since Verdana is so large compared with Times New Roman that it
compensates for 80%.
(B)
I have Verdana as preferred typeface and a suitable size. Now comes
a web page with {font: 80% Verdana}. "Verdana" has no effect because
my typeface is already Verdana. But the size is now reduced to 80%
of my preferred size.
(C) Verdana is so fugly I've removed it from my system. As a result,
everything in a CSS fallback list (e.g. Lucida Grande, Arial, Helvetica) that
specifies it is of smaller apparent size than Verdana.

See also: http://mrmazda.no-ip.com/auth/Font/f...s-verd-v-times
--
" A patriot without religion . . . is as great a
paradox, as an honest man without the fear of God."
John Adams

Team OS/2 ** Reg. Linux User #211409

Felix Miata *** http://mrmazda.no-ip.com/
Nov 21 '07 #13

P: n/a
Tue, 20 Nov 2007 13:29:53 GMT from Beauregard T. Shagnasty
<a.*********@example.invalid>:
Stan Brown wrote:
Do you know why 100% Verdana is bad?

100% Verdana isn't bad.

But as is said oft times in these groups, unknowing authors look at
their own browsers, think that 100% Verdana appears too large, and so
change their style sheets to something usually 'round 80%. Then everyone
without Verdana gets the fall-back normal-sized font in flyspeck size.
So why does everyone here object to the thing that isn't a problem?

Maybe I'm handicapped by thinking logically, but if the problem in
"Verdana 80%" is the 80%, it seems a little silly to keep saying
"Don't use Verdana". "Don't use 80%" would seem to be a more
appropriate response, yet the veterans always seem to be on about
Verdana.

--
Stan Brown, Oak Road Systems, Tompkins County, New York, USA
http://OakRoadSystems.com/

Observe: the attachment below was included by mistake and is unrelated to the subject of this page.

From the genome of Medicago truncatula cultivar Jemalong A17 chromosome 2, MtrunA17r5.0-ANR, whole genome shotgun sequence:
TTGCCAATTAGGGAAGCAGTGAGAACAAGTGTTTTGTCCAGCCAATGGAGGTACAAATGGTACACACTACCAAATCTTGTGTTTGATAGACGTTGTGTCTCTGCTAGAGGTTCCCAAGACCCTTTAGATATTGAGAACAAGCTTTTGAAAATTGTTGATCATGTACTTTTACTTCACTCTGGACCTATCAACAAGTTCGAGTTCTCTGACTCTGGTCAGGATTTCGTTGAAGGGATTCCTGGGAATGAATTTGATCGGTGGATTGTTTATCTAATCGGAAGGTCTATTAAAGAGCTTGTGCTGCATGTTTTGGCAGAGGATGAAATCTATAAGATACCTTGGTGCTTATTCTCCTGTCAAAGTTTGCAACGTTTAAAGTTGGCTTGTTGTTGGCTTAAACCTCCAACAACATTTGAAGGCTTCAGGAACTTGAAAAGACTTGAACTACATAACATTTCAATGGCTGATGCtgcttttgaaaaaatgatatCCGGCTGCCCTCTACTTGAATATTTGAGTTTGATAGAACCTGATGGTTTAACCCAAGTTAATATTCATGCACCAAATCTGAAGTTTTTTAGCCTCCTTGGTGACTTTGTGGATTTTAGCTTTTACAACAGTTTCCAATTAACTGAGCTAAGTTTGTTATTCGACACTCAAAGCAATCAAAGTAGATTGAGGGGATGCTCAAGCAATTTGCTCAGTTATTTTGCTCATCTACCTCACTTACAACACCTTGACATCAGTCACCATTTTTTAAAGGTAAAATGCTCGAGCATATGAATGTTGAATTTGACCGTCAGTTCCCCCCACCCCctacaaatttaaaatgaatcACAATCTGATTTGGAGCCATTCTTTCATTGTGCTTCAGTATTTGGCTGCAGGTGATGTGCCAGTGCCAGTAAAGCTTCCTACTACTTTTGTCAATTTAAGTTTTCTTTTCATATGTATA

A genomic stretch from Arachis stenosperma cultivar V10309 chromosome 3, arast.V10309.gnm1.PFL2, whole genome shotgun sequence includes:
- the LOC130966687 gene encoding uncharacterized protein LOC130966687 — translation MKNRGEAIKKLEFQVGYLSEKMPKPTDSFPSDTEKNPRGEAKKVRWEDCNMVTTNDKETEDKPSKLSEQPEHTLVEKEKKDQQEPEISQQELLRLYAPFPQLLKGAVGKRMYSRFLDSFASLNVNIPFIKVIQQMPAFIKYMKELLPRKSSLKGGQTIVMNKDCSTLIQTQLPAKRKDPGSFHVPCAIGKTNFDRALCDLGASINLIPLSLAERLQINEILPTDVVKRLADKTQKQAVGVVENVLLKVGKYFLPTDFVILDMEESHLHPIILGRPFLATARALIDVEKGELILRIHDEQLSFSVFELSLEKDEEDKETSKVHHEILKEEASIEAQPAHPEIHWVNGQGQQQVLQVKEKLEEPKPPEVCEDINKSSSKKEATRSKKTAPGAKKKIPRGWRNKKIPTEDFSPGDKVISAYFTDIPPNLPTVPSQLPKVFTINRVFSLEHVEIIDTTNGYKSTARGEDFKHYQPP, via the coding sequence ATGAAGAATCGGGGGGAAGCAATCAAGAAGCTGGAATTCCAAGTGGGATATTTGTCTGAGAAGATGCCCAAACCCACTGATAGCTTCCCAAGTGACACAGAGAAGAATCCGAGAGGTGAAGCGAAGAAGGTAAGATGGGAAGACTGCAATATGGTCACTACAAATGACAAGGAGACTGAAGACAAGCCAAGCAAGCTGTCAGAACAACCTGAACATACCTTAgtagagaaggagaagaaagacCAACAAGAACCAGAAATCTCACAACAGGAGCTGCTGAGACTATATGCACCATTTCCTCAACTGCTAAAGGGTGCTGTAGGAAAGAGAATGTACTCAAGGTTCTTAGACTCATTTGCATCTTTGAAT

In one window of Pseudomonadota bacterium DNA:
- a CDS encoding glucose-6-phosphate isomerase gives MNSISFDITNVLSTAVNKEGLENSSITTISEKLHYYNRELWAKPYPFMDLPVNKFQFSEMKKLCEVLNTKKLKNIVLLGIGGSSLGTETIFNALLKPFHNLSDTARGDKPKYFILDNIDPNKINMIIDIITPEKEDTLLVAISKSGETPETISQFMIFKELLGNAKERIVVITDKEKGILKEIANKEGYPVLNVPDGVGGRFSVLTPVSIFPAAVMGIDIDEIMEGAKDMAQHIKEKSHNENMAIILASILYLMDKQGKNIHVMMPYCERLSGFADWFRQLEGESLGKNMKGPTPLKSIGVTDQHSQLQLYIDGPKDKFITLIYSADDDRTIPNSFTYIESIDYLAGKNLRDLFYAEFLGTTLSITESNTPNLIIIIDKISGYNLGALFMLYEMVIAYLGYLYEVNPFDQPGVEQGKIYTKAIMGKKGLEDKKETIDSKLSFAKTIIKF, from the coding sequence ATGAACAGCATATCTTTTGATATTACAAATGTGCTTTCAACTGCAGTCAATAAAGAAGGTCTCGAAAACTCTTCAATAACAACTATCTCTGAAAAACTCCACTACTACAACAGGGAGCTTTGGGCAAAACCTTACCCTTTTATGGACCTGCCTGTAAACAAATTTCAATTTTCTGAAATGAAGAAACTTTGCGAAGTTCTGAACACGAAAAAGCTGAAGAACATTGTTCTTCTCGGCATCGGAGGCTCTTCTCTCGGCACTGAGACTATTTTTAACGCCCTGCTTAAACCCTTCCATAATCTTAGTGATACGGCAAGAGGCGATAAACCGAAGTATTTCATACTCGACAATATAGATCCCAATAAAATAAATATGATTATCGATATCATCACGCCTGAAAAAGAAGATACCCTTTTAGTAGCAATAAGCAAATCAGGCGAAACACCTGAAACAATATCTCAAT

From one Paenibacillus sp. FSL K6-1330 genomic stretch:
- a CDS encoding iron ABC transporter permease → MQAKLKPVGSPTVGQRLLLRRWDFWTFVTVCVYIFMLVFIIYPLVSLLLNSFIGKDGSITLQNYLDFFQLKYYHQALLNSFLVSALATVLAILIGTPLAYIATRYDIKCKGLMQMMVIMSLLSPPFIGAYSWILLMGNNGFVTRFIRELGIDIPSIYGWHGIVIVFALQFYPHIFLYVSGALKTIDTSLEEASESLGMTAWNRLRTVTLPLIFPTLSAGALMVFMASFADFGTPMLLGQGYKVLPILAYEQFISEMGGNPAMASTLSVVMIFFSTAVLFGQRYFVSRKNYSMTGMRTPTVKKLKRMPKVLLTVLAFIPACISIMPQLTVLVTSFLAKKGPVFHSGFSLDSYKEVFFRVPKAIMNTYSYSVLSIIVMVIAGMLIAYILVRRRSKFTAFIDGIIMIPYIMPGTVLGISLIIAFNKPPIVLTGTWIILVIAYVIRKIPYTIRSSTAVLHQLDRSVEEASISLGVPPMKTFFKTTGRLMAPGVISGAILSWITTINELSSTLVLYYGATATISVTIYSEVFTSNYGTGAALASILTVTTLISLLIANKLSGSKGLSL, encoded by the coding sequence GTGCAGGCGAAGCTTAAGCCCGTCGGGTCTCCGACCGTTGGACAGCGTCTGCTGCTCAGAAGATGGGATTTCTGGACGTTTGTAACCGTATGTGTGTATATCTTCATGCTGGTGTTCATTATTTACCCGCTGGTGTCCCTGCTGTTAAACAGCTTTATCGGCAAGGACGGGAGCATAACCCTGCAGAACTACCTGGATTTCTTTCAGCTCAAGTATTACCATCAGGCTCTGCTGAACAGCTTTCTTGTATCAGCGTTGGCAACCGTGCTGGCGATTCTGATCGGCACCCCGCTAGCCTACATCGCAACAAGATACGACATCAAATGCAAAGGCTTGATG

HTML 4.01 spec: http://www.w3.org/TR/html401/
validator: http://validator.w3.org/
CSS 2.1 spec: http://www.w3.org/TR/CSS21/
validator: http://jigsaw.w3.org/css-validator/
Why We Won't Help You:
http://diveintomark.org/archives/200..._wont_help_you
Nov 21 '07 #14

P: n/a
In article <MP************************@news.individual.net> ,
Stan Brown <th************@fastmail.fmwrote:
Tue, 20 Nov 2007 13:29:53 GMT from Beauregard T. Shagnasty
<a.*********@example.invalid>:
Stan Brown wrote:
Do you know why 100% Verdana is bad?
100% Verdana isn't bad.

But as is said oft times in these groups, unknowing authors look at
their own browsers, think that 100% Verdana appears too large, and so
change their style sheets to something usually 'round 80%. Then everyone
without Verdana gets the fall-back normal-sized font in flyspeck size.

So why does everyone here object to the thing that isn't a problem?

Maybe I'm handicapped by thinking logically, but if the problem in
"Verdana 80%" is the 80%, it seems a little silly to keep saying
"Don't use Verdana". "Don't use 80%" would seem to be a more
appropriate response, yet the veterans always seem to be on about
Verdana.
The idea is that the two things are connected as cause and
effect. Without Verdana, one (so the story is) major motivation
for messing with either default or explicit body {font-size:
100%; } is removed. So the removal is something big in the minds
of those who are greatly pissed off by over small text. I like
Verdana but am pissed off by small text and I am prepared to
sacrifice not seeing this pleasant enough font for this. Does
that help?

--
dorayme
Nov 21 '07 #15

P: n/a
Stan Brown wrote:
Beauregard T. Shagnasty:
>Stan Brown wrote:
>>Do you know why 100% Verdana is bad?

100% Verdana isn't bad.

But as is said oft times in these groups, unknowing authors look at
their own browsers, think that 100% Verdana appears too large, and so
change their style sheets to something usually 'round 80%. Then everyone
without Verdana gets the fall-back normal-sized font in flyspeck size.

So why does everyone here object to the thing that isn't a problem?

Maybe I'm handicapped by thinking logically, but if the problem in
"Verdana 80%" is the 80%, it seems a little silly to keep saying
"Don't use Verdana". "Don't use 80%" would seem to be a more
appropriate response, yet the veterans always seem to be on about
Verdana.
Sure. "Don't use 80%" is a great rule. But the only reason people write
that rule is because they chose Verdana. If they picked a normal sized
font, they would not be tempted to reduce the *size* to 80%.

--
-bts
-Motorcycles defy gravity; cars just suck
Nov 21 '07 #16

P: n/a
Scripsit Beauregard T. Shagnasty:
Stan Brown wrote:
- -
>Maybe I'm handicapped by thinking logically, but if the problem in
"Verdana 80%" is the 80%, it seems a little silly to keep saying